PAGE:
Posted by Dawn Marie Bailey
In January 2015, the 2015–2016 Baldrige Excellence Framework (Health Care)—which contains the Health Care Criteria for Performance Excellence, core values and concepts, and scoring guidelines—will be released. The Baldrige Program is grateful that there has already been much written about the value of using this Criteria for improvement.
“Baldrige hospitals are . . . more likely to be cited for marked performance improvement over a five-year span,” writes Deborah Bowen, president and CEO of the American College of Healthcare Executives and Baldrige Fellow. In “Using Baldrige Criteria as a Tool for Hospitals’ Performance Improvement,” Bowen writes that thousands of hospitals, clinics, and health care systems have turned to the Health Care Criteria “with its established framework for improvement and innovation that builds on core values and concepts, including: patient-focused excellence; organizational and personal learning; agility; and focus on results and creating value. . . . It is clear the Baldrige framework can be useful in enhancing systemic performance and achieving better results. . . . A key component is the importance of sharing best practices and learning from those who have achieved systematic results.”
Bowen adds, “Boards also can encourage their organizations to learn from others and adopt performance improvement processes using such resources as the Baldrige Health Care Criteria for Performance Excellence, because there is still much work to be done to improve the outcomes of health care for patients, families, and our communities.”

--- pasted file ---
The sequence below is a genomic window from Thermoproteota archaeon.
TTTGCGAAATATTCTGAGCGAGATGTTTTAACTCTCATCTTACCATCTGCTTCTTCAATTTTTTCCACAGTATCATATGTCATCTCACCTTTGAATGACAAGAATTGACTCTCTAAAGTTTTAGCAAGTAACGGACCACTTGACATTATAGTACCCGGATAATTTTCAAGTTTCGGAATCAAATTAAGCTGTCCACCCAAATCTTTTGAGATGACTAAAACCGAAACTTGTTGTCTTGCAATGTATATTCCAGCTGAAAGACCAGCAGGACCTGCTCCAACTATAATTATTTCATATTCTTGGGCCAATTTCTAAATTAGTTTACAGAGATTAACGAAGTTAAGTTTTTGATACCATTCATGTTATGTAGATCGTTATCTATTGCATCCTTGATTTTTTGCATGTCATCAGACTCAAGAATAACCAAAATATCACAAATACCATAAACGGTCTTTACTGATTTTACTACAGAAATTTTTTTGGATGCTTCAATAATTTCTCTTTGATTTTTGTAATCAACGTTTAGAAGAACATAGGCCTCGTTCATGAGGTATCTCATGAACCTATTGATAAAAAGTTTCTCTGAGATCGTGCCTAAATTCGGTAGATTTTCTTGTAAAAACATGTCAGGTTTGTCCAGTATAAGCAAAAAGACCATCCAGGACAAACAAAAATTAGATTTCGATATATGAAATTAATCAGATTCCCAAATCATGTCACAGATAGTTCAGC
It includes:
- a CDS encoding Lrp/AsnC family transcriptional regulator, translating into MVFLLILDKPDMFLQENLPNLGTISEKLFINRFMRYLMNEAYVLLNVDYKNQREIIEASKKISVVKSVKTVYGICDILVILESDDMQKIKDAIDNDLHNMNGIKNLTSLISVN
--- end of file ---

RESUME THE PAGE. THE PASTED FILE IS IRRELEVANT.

In “What About Lousy Hospitals?,” John Griffith, professor emeritus, Department of Health Management and Policy, School of Public Health, The University of Michigan, writes, “Hospitals seeking excellence are pursuing various paths, but the best documented and most comprehensive is the ‘Baldrige journey.’ . . . Baldrige recipients and Magnet hospitals claim that they are ‘great places to get care’ because they are ‘great places to give care.’ Both document low workforce turnover and vacancy rates. . . . Hospitals such as AtlantiCare in Atlantic City, Henry Ford in Detroit, Sharp in San Diego, and North Mississippi in Tupelo all work in challenging economic environments. They are all Baldrige winners. Maybe the ‘lousy’ hospitals should study the public responses and start the Baldrige journey? It takes as little as three years to move from lousy to respectable or better.”
In “Correlation Between Baldrige Award Recipients and 100 Top Hospitals Winners,” Truven Health’s Jean Chenoweth, senior vice president, Performance Improvement and 100 Top Hospitals, writes, “Once again, the selection of St. David’s HealthCare and Hill Country Memorial as 2014 Malcolm Baldrige Award winners and performance on the 100 Top Hospitals® National Balanced Scorecard overlap . . . a significant statistical association between use of Baldrige best management practices and highly balanced performance excellence. . . . This is all very good news for measurement of the impact of leadership in hard data.”
As for any organization, its best testimonials come from its customers. Thankfully, the two 2014 Baldrige Award winners in health care have embraced the Baldrige spirit of improvement and sharing. In “Baldrige Awards are Just the Icing on the Cake for 2014 Winners,” both Hill Country Memorial and St. David’s HealthCare write that participating in the Baldrige Award process brought them improvement:
“We never got on this journey to win—though that’s amazing and we’re super-excited—it was to improve,” says Debbye Dooley, executive director of business intelligence for Hill Country Memorial.
C. David Huffstutler, president and CEO for St. David’s HealthCare, adds, “Obviously, our organization, our employees, our physicians are delighted. It’s something we’ve been working toward for a long time. . . . Though we have said from the beginning, while it would be nice to win the award, it really has been about the Baldrige process, and using it as a performance improvement tool.”